The Palm Beach Post from West Palm Beach, Florida on March 29, 1998 · Page 87
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The Palm Beach Post from West Palm Beach, Florida · Page 87

West Palm Beach, Florida
Issue Date:
Sunday, March 29, 1998
Page 87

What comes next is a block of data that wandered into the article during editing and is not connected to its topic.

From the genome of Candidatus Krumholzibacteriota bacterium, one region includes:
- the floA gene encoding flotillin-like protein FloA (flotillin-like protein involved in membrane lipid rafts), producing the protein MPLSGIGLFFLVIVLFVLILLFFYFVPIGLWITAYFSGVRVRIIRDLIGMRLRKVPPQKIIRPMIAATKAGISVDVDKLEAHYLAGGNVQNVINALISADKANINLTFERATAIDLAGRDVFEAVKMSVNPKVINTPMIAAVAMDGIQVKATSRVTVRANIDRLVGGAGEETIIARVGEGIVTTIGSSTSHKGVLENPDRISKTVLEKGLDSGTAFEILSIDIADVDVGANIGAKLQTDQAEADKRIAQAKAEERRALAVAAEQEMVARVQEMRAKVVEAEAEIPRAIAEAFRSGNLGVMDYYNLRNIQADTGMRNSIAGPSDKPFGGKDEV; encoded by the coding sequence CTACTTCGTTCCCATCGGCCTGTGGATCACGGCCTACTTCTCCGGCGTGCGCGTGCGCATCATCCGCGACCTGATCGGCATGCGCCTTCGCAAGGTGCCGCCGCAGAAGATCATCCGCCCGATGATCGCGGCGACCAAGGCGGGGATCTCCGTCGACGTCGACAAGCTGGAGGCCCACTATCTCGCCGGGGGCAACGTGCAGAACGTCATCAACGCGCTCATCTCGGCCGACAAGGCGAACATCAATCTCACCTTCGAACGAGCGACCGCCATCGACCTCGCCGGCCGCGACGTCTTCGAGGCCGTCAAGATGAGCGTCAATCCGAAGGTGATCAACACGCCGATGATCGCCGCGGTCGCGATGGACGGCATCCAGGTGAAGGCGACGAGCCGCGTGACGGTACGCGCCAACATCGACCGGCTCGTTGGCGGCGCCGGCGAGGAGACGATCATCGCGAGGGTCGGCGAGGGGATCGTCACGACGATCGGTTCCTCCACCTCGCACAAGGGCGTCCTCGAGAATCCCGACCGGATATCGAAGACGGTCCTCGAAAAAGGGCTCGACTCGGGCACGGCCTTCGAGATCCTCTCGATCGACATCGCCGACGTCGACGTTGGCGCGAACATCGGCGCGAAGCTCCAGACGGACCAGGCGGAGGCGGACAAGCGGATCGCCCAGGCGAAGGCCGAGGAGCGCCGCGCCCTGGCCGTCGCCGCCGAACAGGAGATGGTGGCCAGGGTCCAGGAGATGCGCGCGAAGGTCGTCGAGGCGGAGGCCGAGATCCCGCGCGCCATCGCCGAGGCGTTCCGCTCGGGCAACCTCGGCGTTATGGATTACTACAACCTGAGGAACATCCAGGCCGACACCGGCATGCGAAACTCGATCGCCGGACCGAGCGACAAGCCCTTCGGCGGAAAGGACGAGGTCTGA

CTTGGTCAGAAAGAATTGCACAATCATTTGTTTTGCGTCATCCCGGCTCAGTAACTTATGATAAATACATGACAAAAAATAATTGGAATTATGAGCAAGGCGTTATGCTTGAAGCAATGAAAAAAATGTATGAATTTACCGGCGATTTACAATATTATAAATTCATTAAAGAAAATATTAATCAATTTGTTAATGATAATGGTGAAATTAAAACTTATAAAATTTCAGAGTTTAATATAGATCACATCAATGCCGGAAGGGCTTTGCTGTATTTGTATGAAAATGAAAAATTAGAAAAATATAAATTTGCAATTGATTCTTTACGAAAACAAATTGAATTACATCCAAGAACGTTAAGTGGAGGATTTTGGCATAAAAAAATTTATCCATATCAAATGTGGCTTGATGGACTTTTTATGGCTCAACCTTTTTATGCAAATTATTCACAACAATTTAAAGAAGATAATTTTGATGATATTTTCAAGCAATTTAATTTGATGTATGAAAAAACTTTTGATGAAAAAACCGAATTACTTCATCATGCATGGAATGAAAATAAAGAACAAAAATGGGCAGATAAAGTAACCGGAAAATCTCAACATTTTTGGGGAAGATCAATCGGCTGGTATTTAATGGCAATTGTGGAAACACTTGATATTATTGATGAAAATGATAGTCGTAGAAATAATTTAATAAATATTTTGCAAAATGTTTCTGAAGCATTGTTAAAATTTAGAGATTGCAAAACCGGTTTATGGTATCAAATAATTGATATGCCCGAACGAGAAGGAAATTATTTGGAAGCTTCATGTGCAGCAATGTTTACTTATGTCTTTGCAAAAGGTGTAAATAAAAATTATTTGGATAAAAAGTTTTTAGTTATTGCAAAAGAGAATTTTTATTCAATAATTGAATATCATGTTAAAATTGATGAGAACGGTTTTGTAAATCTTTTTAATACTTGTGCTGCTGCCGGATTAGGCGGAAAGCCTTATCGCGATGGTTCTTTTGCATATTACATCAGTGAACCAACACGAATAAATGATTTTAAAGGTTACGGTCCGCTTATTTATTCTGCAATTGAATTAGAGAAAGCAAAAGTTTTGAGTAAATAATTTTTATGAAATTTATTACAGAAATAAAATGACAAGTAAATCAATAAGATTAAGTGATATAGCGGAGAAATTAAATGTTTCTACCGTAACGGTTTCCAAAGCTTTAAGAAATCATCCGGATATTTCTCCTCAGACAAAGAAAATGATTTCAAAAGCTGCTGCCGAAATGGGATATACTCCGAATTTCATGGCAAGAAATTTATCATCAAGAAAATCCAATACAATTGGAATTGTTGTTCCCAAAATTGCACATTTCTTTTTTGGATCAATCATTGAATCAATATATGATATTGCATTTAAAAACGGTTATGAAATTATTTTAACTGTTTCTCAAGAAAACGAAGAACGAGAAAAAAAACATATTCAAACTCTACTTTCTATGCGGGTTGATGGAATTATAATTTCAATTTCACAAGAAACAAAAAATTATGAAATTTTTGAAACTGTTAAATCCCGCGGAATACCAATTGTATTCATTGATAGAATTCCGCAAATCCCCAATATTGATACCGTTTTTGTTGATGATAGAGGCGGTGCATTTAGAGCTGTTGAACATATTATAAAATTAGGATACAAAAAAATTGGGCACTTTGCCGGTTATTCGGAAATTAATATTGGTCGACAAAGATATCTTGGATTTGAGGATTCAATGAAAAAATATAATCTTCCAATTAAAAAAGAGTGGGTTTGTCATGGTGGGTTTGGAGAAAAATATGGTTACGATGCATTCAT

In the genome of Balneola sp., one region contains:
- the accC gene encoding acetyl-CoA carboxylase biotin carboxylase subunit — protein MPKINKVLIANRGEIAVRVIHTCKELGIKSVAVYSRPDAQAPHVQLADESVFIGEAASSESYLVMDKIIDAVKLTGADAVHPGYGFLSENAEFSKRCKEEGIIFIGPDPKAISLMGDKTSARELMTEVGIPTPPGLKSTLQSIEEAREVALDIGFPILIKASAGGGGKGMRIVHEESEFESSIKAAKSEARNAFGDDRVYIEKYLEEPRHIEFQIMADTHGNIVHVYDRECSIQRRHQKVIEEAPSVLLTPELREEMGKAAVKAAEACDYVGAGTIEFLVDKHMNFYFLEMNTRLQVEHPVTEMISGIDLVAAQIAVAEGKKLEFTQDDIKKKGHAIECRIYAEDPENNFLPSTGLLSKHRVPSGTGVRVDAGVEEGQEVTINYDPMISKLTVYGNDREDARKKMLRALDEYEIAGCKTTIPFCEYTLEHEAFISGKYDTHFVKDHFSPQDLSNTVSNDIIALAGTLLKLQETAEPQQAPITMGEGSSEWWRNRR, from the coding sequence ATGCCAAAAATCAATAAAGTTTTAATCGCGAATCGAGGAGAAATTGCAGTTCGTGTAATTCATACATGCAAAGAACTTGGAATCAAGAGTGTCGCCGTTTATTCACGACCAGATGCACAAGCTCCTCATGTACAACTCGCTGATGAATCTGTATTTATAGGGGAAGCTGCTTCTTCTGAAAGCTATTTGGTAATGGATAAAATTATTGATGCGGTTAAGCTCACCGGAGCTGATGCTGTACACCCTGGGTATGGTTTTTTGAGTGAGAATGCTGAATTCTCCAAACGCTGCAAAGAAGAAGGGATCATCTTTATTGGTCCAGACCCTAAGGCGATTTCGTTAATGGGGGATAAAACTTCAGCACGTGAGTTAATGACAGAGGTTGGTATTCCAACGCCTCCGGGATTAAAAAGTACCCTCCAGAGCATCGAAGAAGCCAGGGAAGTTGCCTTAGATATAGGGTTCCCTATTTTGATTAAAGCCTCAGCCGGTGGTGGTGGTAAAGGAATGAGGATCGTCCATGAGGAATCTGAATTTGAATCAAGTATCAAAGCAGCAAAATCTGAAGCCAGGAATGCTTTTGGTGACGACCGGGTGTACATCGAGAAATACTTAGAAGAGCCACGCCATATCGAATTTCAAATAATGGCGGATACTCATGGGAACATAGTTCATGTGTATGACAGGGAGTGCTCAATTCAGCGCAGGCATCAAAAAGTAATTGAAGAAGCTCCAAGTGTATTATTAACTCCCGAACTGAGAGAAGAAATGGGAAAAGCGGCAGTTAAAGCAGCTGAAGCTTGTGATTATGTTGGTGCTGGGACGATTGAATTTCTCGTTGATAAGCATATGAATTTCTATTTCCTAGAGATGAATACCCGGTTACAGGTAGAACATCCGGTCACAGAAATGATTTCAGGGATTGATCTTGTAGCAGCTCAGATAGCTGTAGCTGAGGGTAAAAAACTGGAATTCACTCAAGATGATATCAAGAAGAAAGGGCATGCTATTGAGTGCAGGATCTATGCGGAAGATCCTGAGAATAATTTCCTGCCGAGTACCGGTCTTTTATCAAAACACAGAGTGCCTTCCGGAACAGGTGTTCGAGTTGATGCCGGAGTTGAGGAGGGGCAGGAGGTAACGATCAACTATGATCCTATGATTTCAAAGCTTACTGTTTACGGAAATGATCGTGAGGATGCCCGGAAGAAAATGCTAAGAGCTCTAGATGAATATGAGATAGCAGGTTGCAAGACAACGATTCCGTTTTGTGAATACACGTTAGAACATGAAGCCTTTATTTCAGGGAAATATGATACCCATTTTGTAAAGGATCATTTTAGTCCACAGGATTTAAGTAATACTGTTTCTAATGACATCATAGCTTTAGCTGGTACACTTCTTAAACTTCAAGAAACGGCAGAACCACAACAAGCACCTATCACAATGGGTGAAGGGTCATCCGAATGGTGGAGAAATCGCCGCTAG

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6E THE PALM BEACH POST SUNDAY, MARCH 29, 1998 J8 Rural lifestyle of Groves, Acreage depends on wise decisions the western area, developer?, i friendly Ken Foster, is rearing this year, but most of the growtH these key areas near The Acreage want that designation applied to the 13,000 acres in such a way as to guarantee that the land will be developed before anyone has de If The Acreage, Loxahatchee Groves and the surrounding areas get paved over, the public will pay hundreds of millions for services, school crowding will get worse and drinking water supplies will be at risk. industry which finances county commission elections has lined up behind Royal Palm Beach Mayor Tony Masilotti, the favorite to succeed Mr. Foster. As Mr. Gotthelf pointed out, single-member districts prevent rest dents of The Acreage and Loxahatchee Groves from voting Saunier, director of the Loxahatchee Groves district, cites the E Road threat. Mr. Gotthelf thinks an incorporated Acreage could block the wider east-west roads needed if the Walsey property is to be developed. But cities control roads only if those roads are not on the county thoroughfare plan. Once they are on the plan, the county is in control, and the roads can be paved or widened regardless of whether the city goes along. And it's a safe bet that if the county rezones the 13,000 acres, the roads will follow. Groves' future rests on others The best hope for Loxahatchee Groves and The-Acreage would be a county commission that finally stops encouraging greater western growth. The incumbent commissioner for for the other six commissioners; who also will decide the area's fate. These communities must d pend for help largely on peopl who live elsewhere. Since th at least in the case of Callery-Judge, is nonresidential development. Callery-Judge has sold land along Seminole Pratt Whitney Road for a shopping center and recently suggested an industrial park to provide jobs for Acreage residents. Besides the county effort to pave E Road, the state is studying the extension of State Road 7 north from Okeechobee Boulevard to Beeline Highway. The county has changed its traffic rules to allow more traffic on Southern Boulevard and is pre paving over of an area rarely def pends on one vote, it's tough td mount a campaign against county commissioners who insist or) turning Palm Beach County into another Broward. But all residents have a stake in helping Loxahatchee Groves keeps the pavers away from those dirt WILD WEST From IE roads, a few of them paved, are wider. People who live in Loxahatchee Groves and The Acreage are worried that the county isn't very serious about the fight to keep their area rural, and they have good reason to worry. The Palm Beach County Commission shows every intention of forcing urban development on people who don't want it. . " For the rest of the county, the implications of such a policy also are significant. Palm Beach County already seems to have given up on protecting most of the south county Agricultural Reserve Area. Lobbyists for landowners got State Road 7 widened to Okeechobee Boulevard, thus intensifying development in that area. Open space on endangered list If The Acreage, Loxahatchee Groves and the surrounding areas get paved over, the public will pay hundreds of millions of dollars services, school crowding will get worse and drinking-water supplies will be at risk. - The west-central area bounded roughly by Southern Boulevard, the Beeline Highway and lines running north from State Road 7 and 20-Mile Bend already has nearly 60,000 people with the potential to reach 100,000 even if no farmland is re-zoned for homes. Another 13,000 acres lie near The Acreage, plus there are smaller properties within Loxahatchee Groves. In revising its land-use plan, the county is talking about something called a "future plan paring to widen the boulevard. All these changes increase the ca cided whether it should be developed. If they prevail when the plan is adopted next year, the fight to save west-central county is all but over. Loxahatchee Groves and The Acreage may try to wrest control from the county by becoming cities. Those who support incorporation say they want to be in charge of their own destiny, but there is not necessarily agreement as to what that destiny is. Also, there is one obvious spot of conflict between the two areas. The pressure on Loxahatchee Groves is coming from two directions. On the south, landowners want commercial development along State Road 80. The owner of 97 acres between A and B roads wants to develop homes and shopping and annex the land into Wellington. The owner of 3 acres at Folsom Road wants to build a Walgreen's and annex the land into Royal Palm Beach. On the north, The Acreage wants E Road paved and connected to 140th Avenue to provide another outlet from The Acreage to Southern Boulevard. In October, the county commission told staff engineers to begin planning. Loxahatchee likes dirt roads Loxahatchee Groves residents seem to be of a single voice about the intrusions: They are opposed. "We're concerned that communities around us are eye-balling our land and trying to gather it in for their tax bases," said Bryant Culpepper, board president of the Loxahatchee Groves Water Control District, pacity for development, and when caDacitv comes, development is never far behind. Louda, president of the Loxahatchee Groves Landowners Association. Besides being larger, The Acreage is becoming more diverse. That, in turn, leads to differences as to what the future should be, said Bill Gotthelf, - president of the Indian Trail Improvement District, which provides parks, roads and drainage for The Acreage. Half the residents have been there less than five years, and The people moving here (recently) are more urban," as Mr. Gotthelf put it. More money, representation With incorporation, Mr. Gotthelf says, The Acreage would get back $7 million to $8 million in money now going to the county. "Besides," he said, "your neighbors will be elected by you." He pointed out that with single-member districts, Acreage residents get to vote for only one of seven county commissioners. Carol Francis, vice president of the Acreage Landowners' Association, is skeptical about incorporation. There's got to be a lot of trust in our civic leaders before people will sign a blank check over to them to run our lives," she said. If the county allows the 13,000 nearby acres the 7,000-acre Walsey property, the 4,000-acre Callery-Judge property and a 2,000-acre Mecca Farms tract to be developed at just one home per acre, the result could be 50,000 more people. More likely, First shopping center going in Building on 3UCC6SS Lennar owns most of the large developments out west. We explore their land-and what they're building on it. The county has approved the first shopping center in The Acreage, at Seminole Pratt Whit ney and Orange Boulevard, and Indian Trail is negotiating with . Jjfefym Beach Ibst West Palm Beach to provide sewer service. Mr. Gotthelf MRB thinks that is a good idea because it will allow Acreage Pines Ele mentary School to get rid of its sk ft small treatment plant and would eventually serve such public fa cilities as a fire station, a post of fice and a library. It also could encourage rezoning of land for ftp gggg Qfjgaib more mtense development. i Proponents of incorporation seem to think Loxahatchee Groves and The Acreage can Do you know how your .. 1 ning area overlay" a special land use for a specific area to handle "areas subject to growth pressures" open land near developed areas. Landowners in which provides roads and drainage. As for the roads, "We want to keep them dirt," said William control growth by blocking road projects they do not want. Clete TheMm Beach Post l competitors are doing? PostFacts Does! Do you have the information you need on leaders in your industry? PostFacts Does! Clinton's diplomacy PostFacts a guilt trip GREA1 NEWS WASHINGTON Bill Clinton, by his excursions into ational contrition on his current Do you have the up-to-date , information you need on i changes in your industry? PostFacts Does! PostFacts can search The Palm Beach Post, dating back to 1916, and hundreds of other publications to find the information you need. wing through Africa, raised Research Services from The Palm Beach Post Call or Fax PostFacts Today! (561) 820-4000 Fax (561) 837-8409 Prices stmt at KS. All orders must be prepaid. Major credit cards accepted. eyebrows on two continents. He expressed regrets for slavery, for the Cold War coddling of some African dictators and for what he calls the country's slowness to SouthTrust's Home Equity Loan Line respond to genocide in Rwanda. These subjects lie outside traditional diplomacy. His words expose him to the charge that for BATTER UP! AND PLAY BALL personal and political reasons, he is advertising a lopsided and gratuitous vision of the country he represents. (ft 6 WITH OUR MAJOR LEAGUE MATH PROCRAM Introductory 6 Month Rate' Still, he is addressing themes deeply relevant to the United States and Africa. Formative de velopments such as slavery and the Cold War, the continuing Af rican mass upheavals: These are on American minds and on Afri can minds as well. Regular Rate2 For rrriit limits of '$50.000 or mure. Regular Rate ' For rreiiit limits less than $50,000. Most Washington talk of affairs goes to matters of policy. The current, quiet policy argument centers on whether the administration has tilted too much toward development and stability as against democracy and human rights. It is necessary to remember, after all, that much African misery is the handiwork Teachers, give your students the opportunity to "play ball" in the big leagues this Spring with The Palm Beach Post's Newspaper In Education program, "BATTER UP!" featuring the Florida Marlins! Each student will receive their very own tabloid-sized workbook and accompanying sets of The Palm Beach Post newspaper. With "BATTER UP!" students will calculate player's batting averages, determine pitchers' ERA's and keep track of team standings as well as completing weekly whole language and geography activities. The activities in "BATTER UP!" are appropriate for students in grades four and above. This sponsored program, courtesy of The Children's Hospital and Adelphia, is available at not cost to the first 250 teachers who register. The "BATTER UP!" program begins on April 20, 1998. To sign up for "BATTER UP!" and accompanying sets of The Palm Beach Post call our Educational Services department today at (561 ) 820-4648 or toll-free (800) 432-7595, ext. 4648. You may also fax this coupon to (561) 837-8400. Deadline for registration is April 6, 1998. of tyrannical post-colonial African governments that were brutal to their own people and ransacked their own treasuries. 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His trip was designed to counter that neglect An admission of neglect carries an implicit promise to pay closer attention. The president, who early in his trip hailed a prospective African "renaissance," has not offered new ideas to match. But some old ideas not just aid but trade and investment aio still eood. Support for Africa's institi- Name School Address CityStateZip Grade Number of Students Vnfrc Not Just Another Customer. Were Not Just Another IJink. www.soiitlitnist.f om Telephone ( ) Fax (561)837-8400 or mail coupon to: The Palm Beach Post, Educational Services Dept., P.O. Box 24700, West Palm Beach, FL 33416-4700 Menbcf FDIC tional and physical infrastruc- j Newspapers and Curriculum sponsored by a tures should proceed as fast as Africa's own participation permits. The Clinton concern for genocide should translate swiftly into international programs to spare new victims and rescue Africa's millions ot refugees. Adelphia DPUG lt4 offv avewtue K n W bnn oV Subwct to r-rti iwt.H ill littatucton, rete Prm, mnn 25'V end n eec1 tor u month! After which (J. 'or C'XM W. M.ncc DOC ! ouW.nOm, or IT, ,,, rate IS rVrm, rete V 3i for credit fcfhtt ms li BO 0)0 C FBWWi-tWHH mni!)l Msedo iM 5ver Jcv'-J ' t wwtm too utNKt a chyg Meiimum APS 1 Anou V RO ltd it w o- f ieew MS w vn chi'oro t i ,t, tannes ciosnfl cons on SK 300 me t between r md JW0 To wan ctemg costs the tomn, me etfrtnee rn.rt. must t w ouMunhncj - ne ntou'etf fO MO for ere! MM unOet J000 nI0O0toilMOWrPa(l0 Butloon mua r too ewv "wrx tj m tort mw-.nce my M .eqwret! ij, Consul! ,our in Mvuor r.aroc t. Mmr J'O 000 lint b-w t "tei mr MoimoT -Vi-to t'-i eccoimt or no mo-ft-ty tM othowt morit maintenance tee 1 19 Soutt-TruS 1 I i . i . . , 1 1 1, t i ' ' i I : J